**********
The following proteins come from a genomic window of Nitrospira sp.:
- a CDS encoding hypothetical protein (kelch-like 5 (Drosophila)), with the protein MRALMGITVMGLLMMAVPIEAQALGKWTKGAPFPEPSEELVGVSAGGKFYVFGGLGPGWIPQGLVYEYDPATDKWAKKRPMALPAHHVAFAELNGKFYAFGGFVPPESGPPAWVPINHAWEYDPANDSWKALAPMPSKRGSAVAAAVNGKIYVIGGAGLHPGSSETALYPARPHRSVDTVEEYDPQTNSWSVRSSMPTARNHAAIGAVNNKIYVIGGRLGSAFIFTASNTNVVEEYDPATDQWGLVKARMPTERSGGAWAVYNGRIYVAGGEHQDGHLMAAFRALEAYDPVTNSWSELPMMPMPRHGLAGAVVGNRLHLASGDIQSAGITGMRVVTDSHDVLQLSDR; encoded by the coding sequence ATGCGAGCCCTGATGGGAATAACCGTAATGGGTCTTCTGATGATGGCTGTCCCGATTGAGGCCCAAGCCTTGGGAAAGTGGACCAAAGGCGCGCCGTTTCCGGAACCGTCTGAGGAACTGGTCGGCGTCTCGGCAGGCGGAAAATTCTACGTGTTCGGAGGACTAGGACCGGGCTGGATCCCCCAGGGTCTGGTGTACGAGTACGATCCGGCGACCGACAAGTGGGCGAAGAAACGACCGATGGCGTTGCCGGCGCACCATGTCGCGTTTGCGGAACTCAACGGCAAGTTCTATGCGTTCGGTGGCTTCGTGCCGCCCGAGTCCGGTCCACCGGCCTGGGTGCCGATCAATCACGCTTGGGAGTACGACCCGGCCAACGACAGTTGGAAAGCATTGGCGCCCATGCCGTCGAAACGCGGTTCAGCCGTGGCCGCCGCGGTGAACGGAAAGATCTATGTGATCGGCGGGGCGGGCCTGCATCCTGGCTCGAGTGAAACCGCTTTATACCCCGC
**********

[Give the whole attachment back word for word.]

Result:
The following proteins come from a genomic window of Nitrospira sp.:
- a CDS encoding hypothetical protein (kelch-like 5 (Drosophila)), with the protein MRALMGITVMGLLMMAVPIEAQALGKWTKGAPFPEPSEELVGVSAGGKFYVFGGLGPGWIPQGLVYEYDPATDKWAKKRPMALPAHHVAFAELNGKFYAFGGFVPPESGPPAWVPINHAWEYDPANDSWKALAPMPSKRGSAVAAAVNGKIYVIGGAGLHPGSSETALYPARPHRSVDTVEEYDPQTNSWSVRSSMPTARNHAAIGAVNNKIYVIGGRLGSAFIFTASNTNVVEEYDPATDQWGLVKARMPTERSGGAWAVYNGRIYVAGGEHQDGHLMAAFRALEAYDPVTNSWSELPMMPMPRHGLAGAVVGNRLHLASGDIQSAGITGMRVVTDSHDVLQLSDR; encoded by the coding sequence ATGCGAGCCCTGATGGGAATAACCGTAATGGGTCTTCTGATGATGGCTGTCCCGATTGAGGCCCAAGCCTTGGGAAAGTGGACCAAAGGCGCGCCGTTTCCGGAACCGTCTGAGGAACTGGTCGGCGTCTCGGCAGGCGGAAAATTCTACGTGTTCGGAGGACTAGGACCGGGCTGGATCCCCCAGGGTCTGGTGTACGAGTACGATCCGGCGACCGACAAGTGGGCGAAGAAACGACCGATGGCGTTGCCGGCGCACCATGTCGCGTTTGCGGAACTCAACGGCAAGTTCTATGCGTTCGGTGGCTTCGTGCCGCCCGAGTCCGGTCCACCGGCCTGGGTGCCGATCAATCACGCTTGGGAGTACGACCCGGCCAACGACAGTTGGAAAGCATTGGCGCCCATGCCGTCGAAACGCGGTTCAGCCGTGGCCGCCGCGGTGAACGGAAAGATCTATGTGATCGGCGGGGCGGGCCTGCATCCTGGCTCGAGTGAAACCGCTTTATACCCCGC